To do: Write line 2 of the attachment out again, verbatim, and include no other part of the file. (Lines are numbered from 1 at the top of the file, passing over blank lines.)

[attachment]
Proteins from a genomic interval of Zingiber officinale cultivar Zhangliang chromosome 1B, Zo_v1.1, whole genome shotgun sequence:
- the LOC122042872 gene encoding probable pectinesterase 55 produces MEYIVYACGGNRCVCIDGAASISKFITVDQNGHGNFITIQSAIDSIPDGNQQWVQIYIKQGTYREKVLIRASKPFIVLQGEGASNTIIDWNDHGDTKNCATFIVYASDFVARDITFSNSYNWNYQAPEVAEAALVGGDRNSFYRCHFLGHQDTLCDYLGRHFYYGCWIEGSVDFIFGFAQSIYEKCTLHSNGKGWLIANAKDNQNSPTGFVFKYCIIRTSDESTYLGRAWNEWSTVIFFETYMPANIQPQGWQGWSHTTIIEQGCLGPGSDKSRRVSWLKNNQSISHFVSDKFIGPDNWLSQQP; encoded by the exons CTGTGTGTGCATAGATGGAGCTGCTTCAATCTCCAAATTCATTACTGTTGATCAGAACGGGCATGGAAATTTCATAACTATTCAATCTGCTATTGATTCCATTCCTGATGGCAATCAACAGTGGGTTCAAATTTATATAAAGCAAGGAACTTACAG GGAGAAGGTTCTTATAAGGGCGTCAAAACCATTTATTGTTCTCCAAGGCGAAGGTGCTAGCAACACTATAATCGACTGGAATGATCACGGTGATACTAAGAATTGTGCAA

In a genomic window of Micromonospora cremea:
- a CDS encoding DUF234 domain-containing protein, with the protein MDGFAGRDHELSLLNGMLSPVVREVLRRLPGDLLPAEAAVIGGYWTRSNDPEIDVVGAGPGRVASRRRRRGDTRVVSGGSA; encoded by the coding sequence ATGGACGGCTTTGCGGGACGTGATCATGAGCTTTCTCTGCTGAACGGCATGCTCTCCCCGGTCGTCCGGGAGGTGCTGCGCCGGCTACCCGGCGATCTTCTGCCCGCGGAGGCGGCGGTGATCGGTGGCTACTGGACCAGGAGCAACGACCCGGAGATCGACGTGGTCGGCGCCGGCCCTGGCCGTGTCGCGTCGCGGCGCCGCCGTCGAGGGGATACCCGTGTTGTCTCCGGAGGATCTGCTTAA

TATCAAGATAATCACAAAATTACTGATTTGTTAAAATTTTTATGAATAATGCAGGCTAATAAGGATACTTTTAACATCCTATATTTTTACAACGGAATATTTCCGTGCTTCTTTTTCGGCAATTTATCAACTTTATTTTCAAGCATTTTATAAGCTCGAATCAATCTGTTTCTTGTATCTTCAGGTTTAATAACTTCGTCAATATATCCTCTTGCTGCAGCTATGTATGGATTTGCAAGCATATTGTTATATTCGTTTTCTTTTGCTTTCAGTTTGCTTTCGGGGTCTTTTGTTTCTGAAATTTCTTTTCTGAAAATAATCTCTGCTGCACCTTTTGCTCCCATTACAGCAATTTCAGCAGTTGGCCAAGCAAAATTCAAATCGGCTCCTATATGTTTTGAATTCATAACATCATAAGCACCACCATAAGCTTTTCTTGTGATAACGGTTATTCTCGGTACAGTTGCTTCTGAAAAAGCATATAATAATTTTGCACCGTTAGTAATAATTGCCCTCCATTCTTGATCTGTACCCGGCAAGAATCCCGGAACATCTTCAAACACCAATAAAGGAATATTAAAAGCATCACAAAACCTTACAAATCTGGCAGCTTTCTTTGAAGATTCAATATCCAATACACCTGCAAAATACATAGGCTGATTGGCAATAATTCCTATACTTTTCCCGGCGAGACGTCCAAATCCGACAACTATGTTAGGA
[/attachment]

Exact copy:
- the LOC122042872 gene encoding probable pectinesterase 55 produces MEYIVYACGGNRCVCIDGAASISKFITVDQNGHGNFITIQSAIDSIPDGNQQWVQIYIKQGTYREKVLIRASKPFIVLQGEGASNTIIDWNDHGDTKNCATFIVYASDFVARDITFSNSYNWNYQAPEVAEAALVGGDRNSFYRCHFLGHQDTLCDYLGRHFYYGCWIEGSVDFIFGFAQSIYEKCTLHSNGKGWLIANAKDNQNSPTGFVFKYCIIRTSDESTYLGRAWNEWSTVIFFETYMPANIQPQGWQGWSHTTIIEQGCLGPGSDKSRRVSWLKNNQSISHFVSDKFIGPDNWLSQQP; encoded by the exons CTGTGTGTGCATAGATGGAGCTGCTTCAATCTCCAAATTCATTACTGTTGATCAGAACGGGCATGGAAATTTCATAACTATTCAATCTGCTATTGATTCCATTCCTGATGGCAATCAACAGTGGGTTCAAATTTATATAAAGCAAGGAACTTACAG GGAGAAGGTTCTTATAAGGGCGTCAAAACCATTTATTGTTCTCCAAGGCGAAGGTGCTAGCAACACTATAATCGACTGGAATGATCACGGTGATACTAAGAATTGTGCAA